The Holy Father then told the UN that, “the common good that human rights help to accomplish cannot, however, be attained merely by applying correct procedures, nor even less by achieving a balance between competing rights.”

“The merit of the Universal Declaration is that it has enabled different cultures, juridical expressions and institutional models to converge around a fundamental nucleus of values, and hence of rights.”

However, the Pope noted that today some groups are attempting to reinterpret the Declaration in a way that “compromise[s] its inner unity so as to facilitate a move away from the protection of human dignity towards the satisfaction of simple interests, often particular interests.”

This is not how the Declaration should be interpreted, Benedict said.

Rather, it “was adopted as a ‘common standard of achievement’ (Preamble) and cannot be applied piecemeal, according to trends or selective choices that merely run the risk of contradicting the unity of the human person and thus the indivisibility of human rights,” he maintained.

“Experience shows,” the Pontiff said, “that legality often prevails over justice when the insistence upon rights makes them appear as the exclusive result of legislative enactments or normative decisions taken by the various agencies of those in power.”

Yet if these rights are based just on their authority as laws, “they risk becoming weak propositions divorced from the ethical and rational dimension which is their foundation and their goal.”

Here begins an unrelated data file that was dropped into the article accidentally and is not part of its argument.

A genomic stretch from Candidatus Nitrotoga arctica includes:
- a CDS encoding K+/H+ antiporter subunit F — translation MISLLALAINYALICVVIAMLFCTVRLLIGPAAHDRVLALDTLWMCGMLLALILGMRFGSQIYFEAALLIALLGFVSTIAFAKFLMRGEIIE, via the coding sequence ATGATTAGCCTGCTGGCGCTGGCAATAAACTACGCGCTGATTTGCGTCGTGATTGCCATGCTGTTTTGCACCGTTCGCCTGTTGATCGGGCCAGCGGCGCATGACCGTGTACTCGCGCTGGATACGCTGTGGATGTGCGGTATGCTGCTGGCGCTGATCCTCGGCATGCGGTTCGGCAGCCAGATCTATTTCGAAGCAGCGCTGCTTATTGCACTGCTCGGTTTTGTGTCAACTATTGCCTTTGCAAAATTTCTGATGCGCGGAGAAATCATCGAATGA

“Since rights and the resulting duties follow naturally from human interaction, it is easy to forget that they are the fruit of a commonly held sense of justice built primarily upon solidarity among the members of society, and hence valid at all times and for all peoples.”

Pope Benedict pointed out that this idea was expressed “as early as the fifth century by Augustine of Hippo” when he said: Do not do to others what you would not want done to you ‘cannot in any way vary according to the different understandings that have arisen in the world.’”

“Human rights, then, must be respected as an expression of justice, and not merely because they are enforceable through the will of the legislators,” the Pope told the UN.

He also commented on how discernment is necessary for determining if whether or not something is a right. “As history proceeds, new situations arise, and the attempt is made to link them to new rights. Discernment, that is, the capacity to distinguish good from evil, becomes even more essential in the context of demands that concern the very lives and conduct of persons, communities and peoples,” he noted.

This discernment is made possible by “a vision of life firmly anchored in the religious dimension can help to achieve this, since recognition of the transcendent value of every man and woman favors conversion of heart, which then leads to a commitment to resist violence, terrorism and war, and to promote justice and peace.”

The Pope's full address can be read here.